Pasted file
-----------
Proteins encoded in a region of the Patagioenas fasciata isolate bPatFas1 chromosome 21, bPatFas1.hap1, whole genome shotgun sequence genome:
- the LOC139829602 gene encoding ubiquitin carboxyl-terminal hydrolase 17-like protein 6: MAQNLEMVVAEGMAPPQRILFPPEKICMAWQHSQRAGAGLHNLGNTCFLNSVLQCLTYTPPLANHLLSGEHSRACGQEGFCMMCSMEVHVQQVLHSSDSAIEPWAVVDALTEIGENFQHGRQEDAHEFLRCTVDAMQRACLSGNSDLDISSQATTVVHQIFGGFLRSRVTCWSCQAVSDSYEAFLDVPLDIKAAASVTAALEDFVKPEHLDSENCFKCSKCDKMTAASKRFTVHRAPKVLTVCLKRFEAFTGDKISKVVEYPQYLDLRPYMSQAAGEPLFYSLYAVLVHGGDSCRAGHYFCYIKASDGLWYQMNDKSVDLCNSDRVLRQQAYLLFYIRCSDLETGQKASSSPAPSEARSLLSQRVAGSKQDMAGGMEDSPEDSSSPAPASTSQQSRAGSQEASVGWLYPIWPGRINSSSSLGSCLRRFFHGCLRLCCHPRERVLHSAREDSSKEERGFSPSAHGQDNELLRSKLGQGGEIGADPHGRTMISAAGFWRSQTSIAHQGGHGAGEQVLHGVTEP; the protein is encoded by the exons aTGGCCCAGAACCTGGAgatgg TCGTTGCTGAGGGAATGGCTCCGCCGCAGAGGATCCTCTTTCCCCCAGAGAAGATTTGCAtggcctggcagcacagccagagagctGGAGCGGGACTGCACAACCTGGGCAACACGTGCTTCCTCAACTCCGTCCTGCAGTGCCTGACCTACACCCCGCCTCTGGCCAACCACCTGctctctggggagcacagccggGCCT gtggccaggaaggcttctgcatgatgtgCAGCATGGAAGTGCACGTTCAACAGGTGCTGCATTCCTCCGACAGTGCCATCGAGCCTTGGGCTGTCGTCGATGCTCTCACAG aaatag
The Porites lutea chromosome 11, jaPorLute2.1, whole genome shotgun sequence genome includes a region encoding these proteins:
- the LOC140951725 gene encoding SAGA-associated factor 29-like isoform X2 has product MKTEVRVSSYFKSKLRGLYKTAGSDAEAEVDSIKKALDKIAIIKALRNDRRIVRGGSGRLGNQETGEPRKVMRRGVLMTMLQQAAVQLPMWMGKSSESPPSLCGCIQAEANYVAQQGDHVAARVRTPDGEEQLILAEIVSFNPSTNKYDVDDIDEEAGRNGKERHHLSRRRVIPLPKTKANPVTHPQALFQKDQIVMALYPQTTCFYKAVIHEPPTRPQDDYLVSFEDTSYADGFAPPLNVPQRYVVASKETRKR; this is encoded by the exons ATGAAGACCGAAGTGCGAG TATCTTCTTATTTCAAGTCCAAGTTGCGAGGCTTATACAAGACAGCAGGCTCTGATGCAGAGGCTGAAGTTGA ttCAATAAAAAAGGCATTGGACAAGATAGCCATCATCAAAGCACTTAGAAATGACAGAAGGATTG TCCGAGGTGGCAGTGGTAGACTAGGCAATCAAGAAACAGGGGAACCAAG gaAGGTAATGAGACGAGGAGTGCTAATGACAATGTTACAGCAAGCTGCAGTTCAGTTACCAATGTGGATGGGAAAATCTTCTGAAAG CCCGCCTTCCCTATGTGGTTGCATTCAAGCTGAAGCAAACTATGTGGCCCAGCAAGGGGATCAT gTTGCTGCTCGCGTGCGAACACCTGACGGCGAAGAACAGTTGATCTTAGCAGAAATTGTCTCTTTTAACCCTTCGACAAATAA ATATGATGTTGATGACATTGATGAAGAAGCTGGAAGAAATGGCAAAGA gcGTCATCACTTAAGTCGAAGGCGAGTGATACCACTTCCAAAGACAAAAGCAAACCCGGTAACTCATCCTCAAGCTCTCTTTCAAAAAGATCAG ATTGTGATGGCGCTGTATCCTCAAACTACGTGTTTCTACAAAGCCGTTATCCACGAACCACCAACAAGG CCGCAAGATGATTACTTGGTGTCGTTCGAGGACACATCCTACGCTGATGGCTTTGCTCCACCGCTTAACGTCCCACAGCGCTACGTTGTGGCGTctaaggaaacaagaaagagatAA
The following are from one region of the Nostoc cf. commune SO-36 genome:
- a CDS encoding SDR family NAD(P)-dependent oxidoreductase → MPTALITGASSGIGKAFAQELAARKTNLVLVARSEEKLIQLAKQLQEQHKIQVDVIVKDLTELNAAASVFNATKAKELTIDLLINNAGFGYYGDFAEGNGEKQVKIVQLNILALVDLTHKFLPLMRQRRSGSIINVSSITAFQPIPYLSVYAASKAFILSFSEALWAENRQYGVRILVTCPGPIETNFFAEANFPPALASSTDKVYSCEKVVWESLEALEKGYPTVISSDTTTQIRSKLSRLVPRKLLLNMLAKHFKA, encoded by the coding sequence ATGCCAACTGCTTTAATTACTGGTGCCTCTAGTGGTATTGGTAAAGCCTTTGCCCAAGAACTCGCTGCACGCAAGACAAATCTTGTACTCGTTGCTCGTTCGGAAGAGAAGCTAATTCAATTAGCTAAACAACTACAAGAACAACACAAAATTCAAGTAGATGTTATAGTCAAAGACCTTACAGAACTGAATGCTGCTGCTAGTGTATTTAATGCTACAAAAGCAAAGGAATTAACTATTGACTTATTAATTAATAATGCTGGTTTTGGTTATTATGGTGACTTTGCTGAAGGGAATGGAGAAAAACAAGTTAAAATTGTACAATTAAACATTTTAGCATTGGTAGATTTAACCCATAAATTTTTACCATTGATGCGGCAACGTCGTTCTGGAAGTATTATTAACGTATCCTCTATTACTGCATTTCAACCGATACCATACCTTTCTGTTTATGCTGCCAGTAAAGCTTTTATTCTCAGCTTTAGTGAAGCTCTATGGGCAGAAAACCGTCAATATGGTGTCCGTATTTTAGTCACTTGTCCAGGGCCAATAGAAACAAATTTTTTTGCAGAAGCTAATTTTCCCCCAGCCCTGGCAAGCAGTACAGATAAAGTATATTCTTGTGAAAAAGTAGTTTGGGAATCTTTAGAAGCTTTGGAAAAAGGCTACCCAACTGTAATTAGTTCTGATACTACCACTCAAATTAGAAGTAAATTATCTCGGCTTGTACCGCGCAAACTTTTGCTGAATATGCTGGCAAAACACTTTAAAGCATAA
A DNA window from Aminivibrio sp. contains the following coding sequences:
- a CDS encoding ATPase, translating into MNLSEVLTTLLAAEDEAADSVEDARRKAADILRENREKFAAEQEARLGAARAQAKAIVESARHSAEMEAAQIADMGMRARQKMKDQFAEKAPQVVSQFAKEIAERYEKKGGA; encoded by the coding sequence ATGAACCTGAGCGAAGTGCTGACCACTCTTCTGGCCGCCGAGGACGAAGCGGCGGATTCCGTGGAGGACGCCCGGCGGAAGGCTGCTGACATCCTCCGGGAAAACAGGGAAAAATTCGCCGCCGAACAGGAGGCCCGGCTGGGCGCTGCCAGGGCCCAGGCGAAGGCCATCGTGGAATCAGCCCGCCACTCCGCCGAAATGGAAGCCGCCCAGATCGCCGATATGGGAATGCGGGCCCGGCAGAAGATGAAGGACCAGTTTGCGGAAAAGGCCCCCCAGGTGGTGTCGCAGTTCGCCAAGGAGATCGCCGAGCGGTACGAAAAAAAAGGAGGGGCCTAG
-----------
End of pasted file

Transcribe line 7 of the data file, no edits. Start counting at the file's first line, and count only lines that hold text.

A DNA window from Aminivibrio sp. contains the following coding sequences: